Battle for Terra
Wow, Michael Jackson’s looking weirder and weirder every day.

Theatrical Release Date: 05/01/2009
Director: Aristomenis Tsirbas
Featuring the Voices of: Evan Rachel Wood, Luke Wilson, Justin Long, Brian Cox, James Garner, Danny Glover, Mark Hamill, Amanda Peet, Ron Perlman, Dennis Quaid, Danny Trejo, Chris Evans

Presenting a film in 3D is all the rage these days. Disney/Pixar and pretty much every other major studio have decided that anything involving animation should only be brought to audiences with that extra polish/price tag. Even live-action films are headed that direction, most notably in the long-overdue and anticipated James Cameron film, “Avatar”, due in theaters at the end of the year (supposedly).

I will readily admit that given the choice of 3D over 2D, I’ll rather check something out in the third dimension … however, that’s only if the filmmakers employ the technology judiciously and well.

With “Battle for Terra”, director Aristomenis Tsirbas attempted to craft a film with a message and sci-fi roots crafter for adults that also could satisfy the kinetic desires of kids via the promise of 3D wonders. This is clearly a case where he needed to choose his demographic and stick with it.

The film’s premise is that war-mongering, cold-hearted, planet-polluting humans have destroyed not only the Earth but Mars and Venus as well. Forced to wander space like some cheap “Battlestar Galactica”/”Bablyon 5″ rip-off, our future-fathers discover a planet suitable for colonization and designate it “Terra”. Of course, there are already sentient beings on the planet and instead of trying to broker some peaceful deal, the leader of the human military forces decides to take the planet by force.

In the middle of all of this, one human soldier (Luke Wilson? Why?) finds himself nursed back to life by one of the “Terrians” (Evan Rachel Wood). What begins as an agreement to help each other out turns into a heartfelt friendship that, of course, holds to key to securing both species’ survival.

I’d like to start by saying that should you have any interest in seeing the film, don’t feel the need to plop down an extra $86 to see it in 3D. I can’t recall one 3D shot that matched up to anything presented in “Coraline” (the current benchmark) or even “Monsters vs. Aliens“.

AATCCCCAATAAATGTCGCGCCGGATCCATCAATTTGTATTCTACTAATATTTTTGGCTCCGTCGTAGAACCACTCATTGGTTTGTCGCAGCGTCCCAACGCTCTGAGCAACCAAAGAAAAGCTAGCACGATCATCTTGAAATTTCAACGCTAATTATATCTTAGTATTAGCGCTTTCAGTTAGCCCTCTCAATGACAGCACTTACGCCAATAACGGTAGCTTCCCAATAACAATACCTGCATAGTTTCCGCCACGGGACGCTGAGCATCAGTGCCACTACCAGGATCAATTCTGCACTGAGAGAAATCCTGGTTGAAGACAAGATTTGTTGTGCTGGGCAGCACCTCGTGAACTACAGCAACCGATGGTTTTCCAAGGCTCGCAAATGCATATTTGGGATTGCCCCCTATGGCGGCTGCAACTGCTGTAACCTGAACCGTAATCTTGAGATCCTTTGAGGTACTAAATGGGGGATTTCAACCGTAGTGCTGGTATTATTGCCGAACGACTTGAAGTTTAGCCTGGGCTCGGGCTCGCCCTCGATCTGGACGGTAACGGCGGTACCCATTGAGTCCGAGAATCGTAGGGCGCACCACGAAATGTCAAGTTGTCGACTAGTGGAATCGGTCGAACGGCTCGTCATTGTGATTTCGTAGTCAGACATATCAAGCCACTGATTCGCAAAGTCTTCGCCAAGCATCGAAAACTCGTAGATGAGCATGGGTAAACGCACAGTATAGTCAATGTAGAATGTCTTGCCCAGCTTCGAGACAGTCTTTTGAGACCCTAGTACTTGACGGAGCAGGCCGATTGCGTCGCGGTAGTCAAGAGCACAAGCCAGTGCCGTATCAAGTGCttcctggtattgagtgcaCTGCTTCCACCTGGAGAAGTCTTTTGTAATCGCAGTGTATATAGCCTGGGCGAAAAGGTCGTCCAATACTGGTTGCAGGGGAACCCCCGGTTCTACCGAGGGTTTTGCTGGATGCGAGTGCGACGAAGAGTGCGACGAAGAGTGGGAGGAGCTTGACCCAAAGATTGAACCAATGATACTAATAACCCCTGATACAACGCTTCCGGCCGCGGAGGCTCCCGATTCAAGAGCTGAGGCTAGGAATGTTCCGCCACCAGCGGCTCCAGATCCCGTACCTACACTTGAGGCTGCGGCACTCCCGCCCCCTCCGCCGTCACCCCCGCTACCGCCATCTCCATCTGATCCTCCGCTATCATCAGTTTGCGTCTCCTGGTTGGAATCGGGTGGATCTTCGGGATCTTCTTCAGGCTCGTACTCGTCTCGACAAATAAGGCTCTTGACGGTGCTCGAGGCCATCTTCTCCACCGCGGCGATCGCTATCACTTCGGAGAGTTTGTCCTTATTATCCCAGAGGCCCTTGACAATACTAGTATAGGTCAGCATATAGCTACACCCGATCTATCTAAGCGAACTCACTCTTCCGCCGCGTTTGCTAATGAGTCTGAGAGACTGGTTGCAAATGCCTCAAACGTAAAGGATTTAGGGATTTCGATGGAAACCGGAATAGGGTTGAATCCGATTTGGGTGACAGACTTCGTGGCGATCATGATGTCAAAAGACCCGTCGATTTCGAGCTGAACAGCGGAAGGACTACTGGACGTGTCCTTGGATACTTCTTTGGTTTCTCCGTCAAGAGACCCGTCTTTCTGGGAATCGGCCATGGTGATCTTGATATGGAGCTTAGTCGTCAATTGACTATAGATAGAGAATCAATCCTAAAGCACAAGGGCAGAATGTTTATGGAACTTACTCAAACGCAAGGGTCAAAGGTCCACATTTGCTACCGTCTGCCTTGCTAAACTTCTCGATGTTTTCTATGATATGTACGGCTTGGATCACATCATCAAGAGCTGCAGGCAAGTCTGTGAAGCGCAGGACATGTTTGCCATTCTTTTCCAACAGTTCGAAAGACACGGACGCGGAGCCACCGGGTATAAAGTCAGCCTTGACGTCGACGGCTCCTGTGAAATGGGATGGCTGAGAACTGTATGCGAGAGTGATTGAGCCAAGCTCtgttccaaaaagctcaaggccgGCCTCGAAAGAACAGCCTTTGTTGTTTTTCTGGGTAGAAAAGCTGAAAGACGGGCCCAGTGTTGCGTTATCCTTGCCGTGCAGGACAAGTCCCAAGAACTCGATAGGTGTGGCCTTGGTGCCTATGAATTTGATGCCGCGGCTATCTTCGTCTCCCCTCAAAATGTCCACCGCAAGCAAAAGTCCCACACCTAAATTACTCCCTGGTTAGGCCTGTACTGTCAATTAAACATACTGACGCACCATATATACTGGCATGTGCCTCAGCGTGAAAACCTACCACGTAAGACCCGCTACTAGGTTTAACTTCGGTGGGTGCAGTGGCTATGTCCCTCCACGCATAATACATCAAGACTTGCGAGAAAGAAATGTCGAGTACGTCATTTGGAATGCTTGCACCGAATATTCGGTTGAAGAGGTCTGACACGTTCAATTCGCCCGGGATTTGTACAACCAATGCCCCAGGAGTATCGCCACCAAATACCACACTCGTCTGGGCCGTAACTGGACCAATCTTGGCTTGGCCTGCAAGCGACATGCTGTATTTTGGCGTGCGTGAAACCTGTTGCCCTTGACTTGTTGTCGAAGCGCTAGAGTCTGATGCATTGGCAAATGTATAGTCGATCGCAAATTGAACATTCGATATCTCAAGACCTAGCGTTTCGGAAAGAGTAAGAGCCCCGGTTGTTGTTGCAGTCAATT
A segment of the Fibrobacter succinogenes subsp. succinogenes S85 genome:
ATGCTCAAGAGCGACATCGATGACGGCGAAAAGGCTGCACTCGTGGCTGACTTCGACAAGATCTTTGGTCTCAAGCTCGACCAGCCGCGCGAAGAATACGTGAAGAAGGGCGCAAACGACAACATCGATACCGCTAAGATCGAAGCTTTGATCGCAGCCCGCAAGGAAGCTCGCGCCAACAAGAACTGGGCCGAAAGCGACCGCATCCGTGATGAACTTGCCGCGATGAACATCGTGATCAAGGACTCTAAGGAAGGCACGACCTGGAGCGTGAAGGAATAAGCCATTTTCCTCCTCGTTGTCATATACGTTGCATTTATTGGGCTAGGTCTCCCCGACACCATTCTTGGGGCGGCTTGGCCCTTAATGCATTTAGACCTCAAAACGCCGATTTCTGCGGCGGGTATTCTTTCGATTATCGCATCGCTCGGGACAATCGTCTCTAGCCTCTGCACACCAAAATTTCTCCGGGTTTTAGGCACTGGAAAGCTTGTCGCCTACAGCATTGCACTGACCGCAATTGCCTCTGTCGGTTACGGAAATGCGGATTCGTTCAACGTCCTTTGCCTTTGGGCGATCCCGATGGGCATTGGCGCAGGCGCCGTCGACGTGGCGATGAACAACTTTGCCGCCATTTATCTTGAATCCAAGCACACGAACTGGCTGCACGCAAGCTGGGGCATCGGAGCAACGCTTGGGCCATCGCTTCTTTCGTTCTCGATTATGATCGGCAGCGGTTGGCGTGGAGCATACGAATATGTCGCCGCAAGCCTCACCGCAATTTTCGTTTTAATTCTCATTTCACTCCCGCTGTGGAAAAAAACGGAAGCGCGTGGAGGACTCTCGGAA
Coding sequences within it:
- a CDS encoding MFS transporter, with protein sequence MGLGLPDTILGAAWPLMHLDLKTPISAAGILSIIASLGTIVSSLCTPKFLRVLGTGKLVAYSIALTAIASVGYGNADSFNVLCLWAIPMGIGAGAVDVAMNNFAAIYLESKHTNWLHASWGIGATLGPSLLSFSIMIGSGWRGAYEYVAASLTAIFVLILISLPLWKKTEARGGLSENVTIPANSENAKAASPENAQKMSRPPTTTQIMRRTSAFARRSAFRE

I even flipped my glasses on and off from time to time to see if it was even worth the extra ounce of weight on my head. Doing so revealed that many scenes only had an element or two that were in 3D, leaving most of the background and secondary elements in the traditional second dimension. By doing so, the urge to reach out and grab objects every eight year-old and myself feel while watching 3D films was negated.

Also not in the film’s favor is the character design. All of the aliens have the expressiveness of a botox addict and there didn’t seem to be more than three or four different templates for humans either. (If that was a stab at the inbreeding that could result from a lengthy voyage through space, it was very, very lightly implied.) The environments are handled well enough by the animators, especially that of Terra’s sub-cloud layer level. However, one good element doesn’t erase any of the bad ones.

Technology and art direction aside, there is a decent story that Tsirbas is trying to tell. While the cynic in me kept cycling images of Al Gore in my head, the relationship and societal dynamics on display are up to quality science fiction standards. However, in keeping the running time down to a minuscule 85 minutes in order to save money and keep the younger set happy, the ability to develop the interesting premises is lost.

Even when judging this as a kids film, with adult sensibilities for parents dragged into the theaters, the entertainment factor is on the low side. There’s little humor to be found and the animation team seemed to rely on the 3D aspect to make the action scenes pop – but as I already mentioned, the 3D didn’t work well here and so the action never reached any great heights.

Now, I never really found myself metaphorically checking the clock on this one but that probably due more to its particularly short running time than the film’s presented merits. I think the film’s best audience lies with tweens and young adults with a sci-fi bent looking to explore the genre. The younger set won’t find too much to latch onto and anyone much past that stage of their lives has seen much better science fiction by now.

I really wanted to give “Battle for Terra” another point because I appreciate what Tsirbas was trying to say within the framework of the film but unfortunately the lackluster and schizophrenic result can only garner a 2 out of 5. Despite all of its goofiness and over-the-top antics, I’d tell people looking for animated sci-fi of this nature to hit the video shelves and watch/re-watch “Titan A.E.” – yeah, it’s super cheesy at times but the animation style was fresher (especially considering it’s 2000 release) and it was far more entertaining; I will also take voice-over work by Matt Damon over Luke Wilson any day of the week and fourteen times on Sunday.